Fintech – improving on HSBC

If by bank (HSBC) counts as a typical “traditional financial institution”, in my opinion it is exceptionally good at IT including cybersecurity, exceptionally good at customer service, offers all the services I need as a private individual and as a business, all for very low rates (last time I looked for a mortgage it was available for no fee at 1.79 per cent).

It has been unwilling to take much risk in terms of lending to my business, but then as a bank it is not in the business of taking high financial risk, and my business has been a pretty high financial risk for a while, being in the oil and gas industry.

So how does a fintech company compete with this?

Here’s a few ideas.

Many people find their bank not very ‘user-friendly’. My bank does create a few hoops – complex logins, difficulty setting up new bank accounts. Perhaps there’s room for improvement there.

HSBC has a weakness on some financial transfers – occasionally I’ve made transfers to India which have got stuck on the way, or blocked for security reasons, and no proactive contact from the bank to fix it, they basically wait until I call them. It probably isn’t HSBC’s fault, but there’s room for improvement possibly.

I probably score reasonably well on whatever HSBC’s scoring system is. The scoring system gets pretty vicious for people on the wrong side of it. Perhaps there are millions of people with low score but who could be good customers. Are there opportunities there?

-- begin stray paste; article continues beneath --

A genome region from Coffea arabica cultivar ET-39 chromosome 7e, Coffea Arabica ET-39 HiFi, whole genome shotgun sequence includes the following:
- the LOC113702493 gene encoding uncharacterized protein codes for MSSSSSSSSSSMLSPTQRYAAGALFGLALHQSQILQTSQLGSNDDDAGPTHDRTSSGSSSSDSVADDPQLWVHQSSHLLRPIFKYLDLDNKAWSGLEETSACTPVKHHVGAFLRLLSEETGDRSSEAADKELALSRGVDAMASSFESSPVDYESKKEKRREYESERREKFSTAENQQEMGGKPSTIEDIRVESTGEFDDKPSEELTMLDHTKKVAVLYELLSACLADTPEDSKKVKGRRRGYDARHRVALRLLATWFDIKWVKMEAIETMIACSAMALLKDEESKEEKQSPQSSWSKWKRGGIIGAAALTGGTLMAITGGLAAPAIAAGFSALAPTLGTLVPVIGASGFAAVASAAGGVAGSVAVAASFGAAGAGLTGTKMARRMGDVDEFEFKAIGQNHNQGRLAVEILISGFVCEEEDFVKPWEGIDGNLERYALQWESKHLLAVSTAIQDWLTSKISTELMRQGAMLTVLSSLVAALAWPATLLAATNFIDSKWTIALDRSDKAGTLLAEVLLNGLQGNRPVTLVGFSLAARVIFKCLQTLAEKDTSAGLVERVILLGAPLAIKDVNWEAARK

Perhaps there could be better international services. Sometimes I receive and spend money in the same foreign currency, and if my company was bigger there would be more than that. Perhaps it could hold the money for me for a while in Euros or Dollars so I don’t lose twice on the exchange?

The money transfer costs are quite high – £17 to send £100 to the Netherlands for example

I don’t have much insight on when my customers will pay, except from employing someone to talk to people with overdue debts, which is expensive. Having that knowledge could be very valuable.

Bank reconciliations are a very manual process, employing someone to compare the bank statement line by line with the record in the accounts software. Perhaps this could be easier? (Although the bulk of this effort is keeping the accounts software up to date, which would need to be done manually anyway)

Perhaps all the various roles – accounting, debt collection, bank transfer management, cash flow prediction, could all be better integrated?

It is possible to imagine more sophisticated loan offerings – at the moment loans are basically only offered when the risk is zero, and impossible or silly rates otherwise.

Could there be a loan business for more high risk, but still low risk, loans, with some kind of compensation? For example loans guaranteed against future bookings, or loans which are deducted before any payments are made? Or loans for specific business sectors where the bank gets involved in the business’ future scenario modelling to get a better sense of the risk?

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